Q:

How does blood typing work?

A:

Quick Answer

Blood typing, which is the process of determining an individual's blood type, works by identifying the antigens, or proteins, in the sample's red blood cells. The different blood types are A, B, AB and O in the ABO blood typing system.

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Full Answer

Blood typing requires taking a simple blood sample from a vein, as MedlinePlus explains. After drawing the blood, the lab technician combines the blood sample with certain antibodies, including type A and type B blood antibodies to see if the blood cells stick together. If they do, it indicates that the blood is reacting with the antibodies, which identifies what the blood type is.

After the first stage of the test, the technician combines the liquid substance from the blood sample that doesn't contain any cells with type A or type B blood in a process known as back typing to look for additional antibodies in the blood. Type O blood has both types of antibodies, as MedlinePlus details. Type A should have anti-B antibodies, while type B has anti-A antibodies.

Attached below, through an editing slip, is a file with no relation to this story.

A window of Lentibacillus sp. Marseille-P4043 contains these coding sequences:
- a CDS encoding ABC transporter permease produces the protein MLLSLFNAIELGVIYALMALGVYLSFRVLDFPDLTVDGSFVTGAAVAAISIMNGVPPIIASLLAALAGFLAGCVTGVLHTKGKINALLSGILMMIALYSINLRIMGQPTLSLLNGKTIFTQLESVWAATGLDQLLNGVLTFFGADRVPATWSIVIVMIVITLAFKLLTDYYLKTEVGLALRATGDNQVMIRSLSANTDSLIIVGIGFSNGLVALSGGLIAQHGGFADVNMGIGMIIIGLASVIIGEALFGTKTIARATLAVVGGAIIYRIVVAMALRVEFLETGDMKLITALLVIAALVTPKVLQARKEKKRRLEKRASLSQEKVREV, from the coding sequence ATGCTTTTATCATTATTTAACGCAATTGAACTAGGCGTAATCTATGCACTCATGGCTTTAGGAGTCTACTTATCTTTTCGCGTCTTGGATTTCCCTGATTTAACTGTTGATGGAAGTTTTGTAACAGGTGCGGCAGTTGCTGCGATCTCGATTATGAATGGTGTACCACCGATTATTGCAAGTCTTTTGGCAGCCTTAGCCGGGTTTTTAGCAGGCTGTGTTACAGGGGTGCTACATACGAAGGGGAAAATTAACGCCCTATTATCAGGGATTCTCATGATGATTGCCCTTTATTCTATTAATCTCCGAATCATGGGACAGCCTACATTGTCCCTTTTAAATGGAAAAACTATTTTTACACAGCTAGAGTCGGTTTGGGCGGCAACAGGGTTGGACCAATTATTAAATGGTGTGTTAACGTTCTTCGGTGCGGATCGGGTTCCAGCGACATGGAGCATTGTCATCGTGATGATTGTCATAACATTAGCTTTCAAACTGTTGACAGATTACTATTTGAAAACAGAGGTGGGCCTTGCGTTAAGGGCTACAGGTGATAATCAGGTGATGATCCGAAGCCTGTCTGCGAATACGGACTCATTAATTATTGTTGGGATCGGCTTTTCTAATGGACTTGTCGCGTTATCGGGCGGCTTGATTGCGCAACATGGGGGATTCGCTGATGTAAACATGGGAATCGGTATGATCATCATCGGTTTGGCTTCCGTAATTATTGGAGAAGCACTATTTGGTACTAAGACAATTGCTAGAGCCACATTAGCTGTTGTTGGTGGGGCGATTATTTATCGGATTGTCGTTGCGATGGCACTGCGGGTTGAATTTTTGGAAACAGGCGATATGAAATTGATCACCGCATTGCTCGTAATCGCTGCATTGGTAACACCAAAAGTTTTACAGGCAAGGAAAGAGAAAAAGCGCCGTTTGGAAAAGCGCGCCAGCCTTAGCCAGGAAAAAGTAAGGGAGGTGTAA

In addition to checking the individual's blood type, this process also looks at the Rh factor in red blood cells, as noted by MedlinePlus. The presence of Rh factor in the blood means that the person is Rh positive, while if none is present, the person is Rh negative. In both cases, the information helps medical personnel identify what blood they can use if the person needs a blood transfusion, and it can also help with transplants.

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